Suzanna Crampton

Suzanna’s farm is near Bennetts Bridge, in Kilkenny’s beautiful Nore Valley, and represents a stunning show home for her farming ideas. Suzanna embraces a suite of farming practices that results in healthy animals and high-quality produce, while simultaneously encouraging farmland biodiversity to thrive. At Suzanna’s farm, farming and nature occupy the same space, and are not forced into distinct zones lying adjacent to each other. The farm’s species-rich meadows and pastures, woodlands, parkland, and numerous stand-alone mature trees, form a haven for local wildlife. Additionally, a decades-old traditional orchard provides bountiful fruit and further herb-rich grazing for her sheep, with mature hedges that add even more habitat diversity for native plants, insects and birds. Suzanna works with others to better understand how her approach benefits various aspects of farmland ecology: for example, soil life and the native bee species resident on her farm.

Suzanna avoids pesticides and artificial fertilizers as she believes progressive farmers do not require them. She feels that by encouraging diverse pastures, nature feeds the soils that feeds the plants that feed her livestock: this nutritious and herb-rich diet subsequently promotes animal health and wellbeing and, ultimately, the quality of produce. Suzanna farms only a small acreage and recognizes that her farm must create high-value products if it is to remain a successful and financially viable business. Her Zwartbles sheep are sold for meat or breeding and she is highly active in promoting natural fibres produced by Irish farming. She sells her 100% Irish wool yarn and blankets under the Zwartbles Ireland brand, and works with the nearby heritage Cushendale Woollen Mill to further promote her fibre products.

Suzanna is passionate about bridging the widening gap between rural farm communities and their urban neighbours. She is a founding member of the Zwartbles Sheep Associations Southern Ireland Branch, South East Women in Farming Ireland and, most recently, the Regenerative Farming Ireland group. Suzanna regularly undertakes public engagements speaking to local, national and international audiences. She has been interviewed for radio and television, been involved with films and documentaries about farming, and recently spoke at the Oxford Literary Festival. Suzanna’s photographic skills are showcased on banded postcards and calendars, which are made available on-line and to the many individual visitors and tour groups she hosts at the farm.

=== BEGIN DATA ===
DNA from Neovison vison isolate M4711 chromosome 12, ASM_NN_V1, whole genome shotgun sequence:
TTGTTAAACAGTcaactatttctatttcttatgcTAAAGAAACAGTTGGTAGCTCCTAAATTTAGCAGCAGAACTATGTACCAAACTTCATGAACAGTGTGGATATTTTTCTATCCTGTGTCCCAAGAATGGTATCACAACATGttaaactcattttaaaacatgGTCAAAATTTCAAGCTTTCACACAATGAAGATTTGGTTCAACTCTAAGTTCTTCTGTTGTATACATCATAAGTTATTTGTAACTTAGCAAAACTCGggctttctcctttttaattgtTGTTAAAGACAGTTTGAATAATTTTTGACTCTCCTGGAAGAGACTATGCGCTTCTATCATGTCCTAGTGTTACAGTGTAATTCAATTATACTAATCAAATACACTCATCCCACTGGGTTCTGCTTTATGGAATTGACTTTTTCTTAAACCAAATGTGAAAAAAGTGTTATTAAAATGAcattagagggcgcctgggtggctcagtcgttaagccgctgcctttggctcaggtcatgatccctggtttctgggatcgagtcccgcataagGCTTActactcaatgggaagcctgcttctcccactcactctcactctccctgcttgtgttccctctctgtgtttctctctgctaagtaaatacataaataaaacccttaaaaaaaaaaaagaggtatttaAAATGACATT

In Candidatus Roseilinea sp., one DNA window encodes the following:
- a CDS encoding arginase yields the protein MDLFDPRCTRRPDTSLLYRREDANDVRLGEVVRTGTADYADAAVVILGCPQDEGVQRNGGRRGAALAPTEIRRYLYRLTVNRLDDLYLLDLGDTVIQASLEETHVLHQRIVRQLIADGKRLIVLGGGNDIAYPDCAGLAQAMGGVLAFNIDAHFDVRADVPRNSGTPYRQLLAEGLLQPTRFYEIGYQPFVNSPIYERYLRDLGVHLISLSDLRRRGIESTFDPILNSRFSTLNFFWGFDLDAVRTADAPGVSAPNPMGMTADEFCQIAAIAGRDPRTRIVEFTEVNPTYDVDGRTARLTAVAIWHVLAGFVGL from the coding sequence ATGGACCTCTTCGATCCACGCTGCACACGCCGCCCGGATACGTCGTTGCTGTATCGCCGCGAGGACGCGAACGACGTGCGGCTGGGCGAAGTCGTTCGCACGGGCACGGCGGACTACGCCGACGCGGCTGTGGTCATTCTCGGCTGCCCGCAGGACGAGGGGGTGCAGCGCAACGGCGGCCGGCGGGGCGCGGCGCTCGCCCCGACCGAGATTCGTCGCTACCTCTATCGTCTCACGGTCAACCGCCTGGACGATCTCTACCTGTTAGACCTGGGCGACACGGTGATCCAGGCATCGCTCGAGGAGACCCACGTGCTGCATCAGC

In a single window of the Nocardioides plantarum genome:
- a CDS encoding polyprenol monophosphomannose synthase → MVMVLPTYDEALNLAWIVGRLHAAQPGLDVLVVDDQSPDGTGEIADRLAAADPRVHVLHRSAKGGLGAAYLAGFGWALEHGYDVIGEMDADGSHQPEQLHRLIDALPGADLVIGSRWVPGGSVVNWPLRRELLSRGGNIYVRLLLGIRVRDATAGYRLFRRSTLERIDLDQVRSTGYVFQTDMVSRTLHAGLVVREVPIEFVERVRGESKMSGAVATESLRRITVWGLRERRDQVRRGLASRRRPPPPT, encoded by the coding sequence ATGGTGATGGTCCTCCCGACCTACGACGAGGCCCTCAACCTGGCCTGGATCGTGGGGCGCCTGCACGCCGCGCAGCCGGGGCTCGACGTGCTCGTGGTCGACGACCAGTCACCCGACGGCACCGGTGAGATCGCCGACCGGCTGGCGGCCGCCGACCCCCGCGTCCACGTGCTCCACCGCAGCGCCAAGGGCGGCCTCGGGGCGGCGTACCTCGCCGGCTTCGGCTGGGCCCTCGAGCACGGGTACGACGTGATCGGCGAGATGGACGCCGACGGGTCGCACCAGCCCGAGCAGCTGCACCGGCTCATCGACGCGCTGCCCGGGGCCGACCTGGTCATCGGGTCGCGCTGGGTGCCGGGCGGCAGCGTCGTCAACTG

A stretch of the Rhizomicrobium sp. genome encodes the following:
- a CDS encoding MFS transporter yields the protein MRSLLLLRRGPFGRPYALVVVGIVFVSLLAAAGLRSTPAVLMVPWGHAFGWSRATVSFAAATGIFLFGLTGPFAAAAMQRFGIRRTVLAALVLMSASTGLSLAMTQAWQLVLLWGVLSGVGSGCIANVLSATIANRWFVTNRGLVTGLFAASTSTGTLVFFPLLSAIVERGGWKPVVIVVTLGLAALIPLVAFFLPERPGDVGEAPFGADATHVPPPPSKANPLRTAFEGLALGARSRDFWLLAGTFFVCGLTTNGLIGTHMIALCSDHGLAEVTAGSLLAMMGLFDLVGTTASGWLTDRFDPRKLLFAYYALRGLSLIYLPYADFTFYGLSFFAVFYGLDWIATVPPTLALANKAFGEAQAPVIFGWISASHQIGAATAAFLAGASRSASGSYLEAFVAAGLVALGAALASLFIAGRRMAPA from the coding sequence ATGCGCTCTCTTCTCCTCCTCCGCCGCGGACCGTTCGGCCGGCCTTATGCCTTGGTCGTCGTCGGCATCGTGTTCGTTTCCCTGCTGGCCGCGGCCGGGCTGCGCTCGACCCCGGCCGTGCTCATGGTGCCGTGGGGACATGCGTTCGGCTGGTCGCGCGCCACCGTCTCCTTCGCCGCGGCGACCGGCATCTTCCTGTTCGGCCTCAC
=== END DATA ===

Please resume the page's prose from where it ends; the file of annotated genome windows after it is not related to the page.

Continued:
Suzanna also provides a leading social media interface between Irish farming and local and international audiences, concerned primarily about the what, where, why, and how she farms her sheep flock. From her social media presence arose Harper Collins’ invitation to write Bodacious: The Shepherd Cat. The book is about sheep farming; its realities, highs and lows, and the hardships and pleasures of farming livestock. It is not a sentimental view of farm life, but seeks to encourage young and old to develop an interest in farming, be curious as to where their food arises, and to explain how progressive farming practices can result in quality produce and still enhance the wildlife she is so passionate about. A sequel can be expected!

Nominator: Simon Hodge, Research Assistant, Trinity College Dublin

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